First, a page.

Today around the London area, sketchy reports were filtering through purporting to a flying fish carrying prey alleged to be a Red Kite. A tip-off from an anonymous source suggested two male Mallards were inexplicably involved in lascivious activity in close proximity to a major throughfare. All I do know is that we were on a mission to surpass last years final species count of the Annual Walthamstow Patchwatch.
The 'we' in all this were the devoted patch-watchers, these individuals that tirelessly commit their time with little reward to the arduous process of monitoring and recording species of birdlife within a strategically defined area. The area known as 'The Patch'.
This is not competition, but altruistic dedication.
Eighty-one was the target to beat. My companions in our pursuits today were The Prof, a somewhat circumspect individual with a questionable british bird list, and an inclination to talk freely with other birders. Very strange! Then there's Oddbirdman who strangely isn't odd at all, he just likes birds.
It was a stunning morning, cold and crisp with a fine layer of frost by the paddocks.
Plenty of Common Whitethroat were in song around Walthamstow Marsh with the remaining Lesser Whitethroat rattling by the railway bridge. Sedge Warbler and Reed Warbler were present by the small reedback adjacent to the boardwalk, and Sand Martin were active against the bank by the bridge opposite Leyton Marsh.
Onto Lockwood in the hope for some early quality, A swarm of Common Swift were pushing through, observed initially to the south but drifting through in a large group. There were also a few Swallow dashing over the reservoir. The walk round was relatively uneventful with a couple of Common Sandpiper and a Yellow Wagtail over High Maynard added to the day list. A Woodcock had earlier been flushed from Banbury Reservoir but a call came in of a Little Gull on No.4 that showed well among the Common Tern. This first summer bird was seen well, and was still present the next day.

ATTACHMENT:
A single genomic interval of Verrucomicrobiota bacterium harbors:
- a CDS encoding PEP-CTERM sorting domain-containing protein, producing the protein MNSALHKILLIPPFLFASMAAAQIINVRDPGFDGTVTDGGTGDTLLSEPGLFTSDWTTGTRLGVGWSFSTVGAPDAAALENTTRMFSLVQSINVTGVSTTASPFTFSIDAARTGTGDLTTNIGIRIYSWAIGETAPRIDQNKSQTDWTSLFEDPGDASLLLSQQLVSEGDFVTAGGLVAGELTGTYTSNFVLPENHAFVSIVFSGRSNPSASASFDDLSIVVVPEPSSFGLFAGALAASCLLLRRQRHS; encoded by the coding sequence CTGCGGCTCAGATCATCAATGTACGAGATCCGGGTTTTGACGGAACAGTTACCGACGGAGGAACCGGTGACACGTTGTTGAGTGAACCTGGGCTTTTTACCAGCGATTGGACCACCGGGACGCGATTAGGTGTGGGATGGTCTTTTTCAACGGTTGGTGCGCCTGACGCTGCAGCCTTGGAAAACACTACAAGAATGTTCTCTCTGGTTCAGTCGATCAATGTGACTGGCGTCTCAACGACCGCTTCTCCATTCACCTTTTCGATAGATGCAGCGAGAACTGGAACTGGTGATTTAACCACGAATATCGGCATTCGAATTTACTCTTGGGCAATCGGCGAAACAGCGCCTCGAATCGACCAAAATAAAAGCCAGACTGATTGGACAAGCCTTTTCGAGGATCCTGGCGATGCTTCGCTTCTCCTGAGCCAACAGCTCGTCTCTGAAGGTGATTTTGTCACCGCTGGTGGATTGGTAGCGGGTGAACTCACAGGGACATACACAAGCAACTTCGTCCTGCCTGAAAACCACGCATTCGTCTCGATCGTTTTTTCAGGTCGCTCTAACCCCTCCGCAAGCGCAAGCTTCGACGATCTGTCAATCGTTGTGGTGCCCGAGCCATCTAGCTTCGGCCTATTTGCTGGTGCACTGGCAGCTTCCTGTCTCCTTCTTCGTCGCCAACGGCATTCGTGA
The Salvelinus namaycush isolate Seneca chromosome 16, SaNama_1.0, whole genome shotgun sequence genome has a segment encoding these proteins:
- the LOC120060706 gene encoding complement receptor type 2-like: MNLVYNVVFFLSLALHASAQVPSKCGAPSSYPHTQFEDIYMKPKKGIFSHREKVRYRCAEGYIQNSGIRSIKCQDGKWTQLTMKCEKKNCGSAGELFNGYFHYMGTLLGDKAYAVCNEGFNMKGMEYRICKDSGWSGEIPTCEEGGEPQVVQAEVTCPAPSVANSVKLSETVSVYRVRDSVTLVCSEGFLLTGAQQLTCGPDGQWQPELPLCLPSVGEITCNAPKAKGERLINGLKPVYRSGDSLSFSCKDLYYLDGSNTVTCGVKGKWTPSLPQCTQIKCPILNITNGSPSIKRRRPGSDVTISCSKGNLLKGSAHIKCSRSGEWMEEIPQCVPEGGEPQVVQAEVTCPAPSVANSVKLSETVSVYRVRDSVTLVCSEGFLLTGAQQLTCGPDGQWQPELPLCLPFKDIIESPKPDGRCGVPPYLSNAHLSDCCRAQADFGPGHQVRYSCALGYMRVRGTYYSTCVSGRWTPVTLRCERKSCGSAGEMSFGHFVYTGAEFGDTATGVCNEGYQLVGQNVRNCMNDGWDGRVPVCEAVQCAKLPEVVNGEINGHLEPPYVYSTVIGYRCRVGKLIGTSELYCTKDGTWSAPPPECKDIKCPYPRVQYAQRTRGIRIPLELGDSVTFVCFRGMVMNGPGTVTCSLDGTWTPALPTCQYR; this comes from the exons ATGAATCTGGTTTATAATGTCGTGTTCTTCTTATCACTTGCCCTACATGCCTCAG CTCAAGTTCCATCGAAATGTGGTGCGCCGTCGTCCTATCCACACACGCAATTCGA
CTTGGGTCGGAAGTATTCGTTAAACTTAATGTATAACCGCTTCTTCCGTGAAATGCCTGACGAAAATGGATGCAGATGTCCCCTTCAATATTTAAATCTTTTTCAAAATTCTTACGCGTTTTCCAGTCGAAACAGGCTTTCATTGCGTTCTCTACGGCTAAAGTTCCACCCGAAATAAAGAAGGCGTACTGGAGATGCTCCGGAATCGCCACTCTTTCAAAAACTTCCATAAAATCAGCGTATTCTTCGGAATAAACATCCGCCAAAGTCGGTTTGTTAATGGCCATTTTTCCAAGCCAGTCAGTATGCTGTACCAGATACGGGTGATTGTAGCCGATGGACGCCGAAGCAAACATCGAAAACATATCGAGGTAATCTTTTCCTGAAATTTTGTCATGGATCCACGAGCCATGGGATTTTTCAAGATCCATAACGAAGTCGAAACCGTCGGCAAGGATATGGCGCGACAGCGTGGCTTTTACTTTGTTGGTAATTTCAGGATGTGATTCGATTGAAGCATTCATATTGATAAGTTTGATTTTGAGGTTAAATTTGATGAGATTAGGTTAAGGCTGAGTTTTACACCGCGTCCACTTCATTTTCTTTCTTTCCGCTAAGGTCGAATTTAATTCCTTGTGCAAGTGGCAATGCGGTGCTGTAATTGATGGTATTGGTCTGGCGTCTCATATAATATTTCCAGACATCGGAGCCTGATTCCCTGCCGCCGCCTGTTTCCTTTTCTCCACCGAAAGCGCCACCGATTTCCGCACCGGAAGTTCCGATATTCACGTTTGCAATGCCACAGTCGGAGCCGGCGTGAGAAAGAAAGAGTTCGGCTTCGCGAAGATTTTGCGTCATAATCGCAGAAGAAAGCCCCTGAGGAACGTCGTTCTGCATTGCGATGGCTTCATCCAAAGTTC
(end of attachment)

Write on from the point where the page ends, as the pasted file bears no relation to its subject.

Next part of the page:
Heading round through the southern complex, the day was warming up. A real treat was observing a pair of Kingfisher at a breeding site, taking fish into the nest-hole with both adults actively providing food.
The warm sun was now opening the window for the possibility of raptors. A single Red Kite was the first to be seen, thermaling high to the south-east but drifting out of sight. A total of at least five individual Common Buzzard were seen within this period taking advantage of the warm conditions. Another Common Sandpiper was present on West Warwick with two more Yellow Wagtail flying over.
Onto the Waterworks, another pair of Kingfisher were around a nest-site, and the Cetti's Warbler eventually sang again from the NR.
The plan was to then head back to Lockwood. Good job too picking up a female 'Greenland' Wheatear that was seen earlier on in the day. A high-flying Hobby was a good find as it shot over, a mere speck against the warm skies.
Strung-out and leggy, the neck had been rung out of the day, back-broken. The Prof wittering away in comotose, barely audible, but something about connecting with a distant Black Stork back in 1806.
The oddbirdman, presenting a solitary figure as he stood along the waters edge staring intently at the reservoir, throwing stones at his own reflection.
I vowed never to birdwatch again.
A combined total of 75 species, of which we picked up 72. It was hard work - patch birding is hard work.